Loes Hinse Retro Jacket

Loes Hinse Jacket Front

This jacket is the second item on my fall sewing list, although it’s a leftover from summer – if I was all trendy I would call it ‘the perfect transitional piece’

I have used this pattern once before and it comes together super easy. Here’s the pattern photo:

Loes Hines Retro Jacket

The side button closure is super flattering, but I wanted more of a tuxedo blazer style to dress up jeans so I did not add any closures (here I’m wearing a RTW tee shirt and my patterned pants; my most worn item this summer!). The great thing about this is the speed at which it sews up, it’s unlined, serged seams and still has great fit and styling! It is made from a light/midweight black linen from my stash.

Loes Hinse Jacket Back

I did make some modifications, as you can see by the pattern envelope it’s oversized; especially at the shoulders. I had already lengthened the body and sleeves to fit; I traced off the side front and back and trimmed back the shoulders so it was still a bit oversized but does not need shoulder pads. I also topstitched all of the seams in place. Aren’t the lapels a beautiful shape?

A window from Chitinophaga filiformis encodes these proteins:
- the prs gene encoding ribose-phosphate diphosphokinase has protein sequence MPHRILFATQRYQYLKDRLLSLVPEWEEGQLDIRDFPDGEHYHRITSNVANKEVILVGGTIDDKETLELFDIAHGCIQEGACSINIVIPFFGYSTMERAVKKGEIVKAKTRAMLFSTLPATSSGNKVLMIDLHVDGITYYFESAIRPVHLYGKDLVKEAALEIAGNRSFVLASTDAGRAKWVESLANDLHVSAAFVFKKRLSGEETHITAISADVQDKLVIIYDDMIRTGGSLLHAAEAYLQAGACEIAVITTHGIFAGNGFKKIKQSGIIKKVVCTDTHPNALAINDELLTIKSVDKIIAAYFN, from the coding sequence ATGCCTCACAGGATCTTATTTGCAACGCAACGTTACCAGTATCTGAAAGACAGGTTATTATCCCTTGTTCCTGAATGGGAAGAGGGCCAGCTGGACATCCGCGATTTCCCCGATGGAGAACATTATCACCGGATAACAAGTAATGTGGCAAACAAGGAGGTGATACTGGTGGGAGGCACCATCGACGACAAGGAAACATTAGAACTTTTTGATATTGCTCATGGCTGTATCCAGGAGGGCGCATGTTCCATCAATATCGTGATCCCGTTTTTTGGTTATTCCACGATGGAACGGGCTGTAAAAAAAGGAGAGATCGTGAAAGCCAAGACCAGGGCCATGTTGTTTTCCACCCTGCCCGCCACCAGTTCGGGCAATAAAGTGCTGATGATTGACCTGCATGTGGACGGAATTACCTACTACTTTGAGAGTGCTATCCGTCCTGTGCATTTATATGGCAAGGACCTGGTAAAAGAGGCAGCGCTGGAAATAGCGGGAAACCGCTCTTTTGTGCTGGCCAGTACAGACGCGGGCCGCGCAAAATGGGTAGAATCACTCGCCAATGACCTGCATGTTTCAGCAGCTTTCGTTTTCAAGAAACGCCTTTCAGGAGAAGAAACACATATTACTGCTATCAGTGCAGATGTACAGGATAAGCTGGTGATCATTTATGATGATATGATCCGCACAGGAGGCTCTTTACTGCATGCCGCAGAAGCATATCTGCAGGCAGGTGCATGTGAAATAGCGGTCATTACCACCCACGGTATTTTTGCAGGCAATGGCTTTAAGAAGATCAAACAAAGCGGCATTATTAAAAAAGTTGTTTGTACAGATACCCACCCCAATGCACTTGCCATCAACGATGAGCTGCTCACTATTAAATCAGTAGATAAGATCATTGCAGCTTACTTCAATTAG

Loes Hinse Jacket Front2


I was happy to get multiple uses from this great independent pattern….check out more of her classic designs at:


What is up with August?

Besides being super chilly (not complaining, we do not have AC in our house) August has been work work work & work.  I have listed and sold 2 houses on the same street, yay!! I put extra work into my marketing which pays off, but makes Sue a tired camper.  With no camping :-(

I have however managed to do some sewing related activities.  I met up with Claire & Connie for a lovely lunch & shopping day on Queen St. W.  While it’s obvious I do not need more fabric, I did manage to procure a gorgeous hammered silk charmeuse in a b&w tribal print to go with my collection of b&w tops (!) and some super stretchy pant fabric which I believe is the equivalent to the elusive Australian Bengaline fabric.  Squee!!

I also made some Style Arc Linda pants from a smooth knit (a great fitting muslin) photos to come.

I need to get crackin’ on DSD’s school pants.  I made a quick muslin for her for some elastic waist pants.  She wears a uniform to school, and needs about a 10 in length and a 4 toddler waist.  Yup.  String Bean.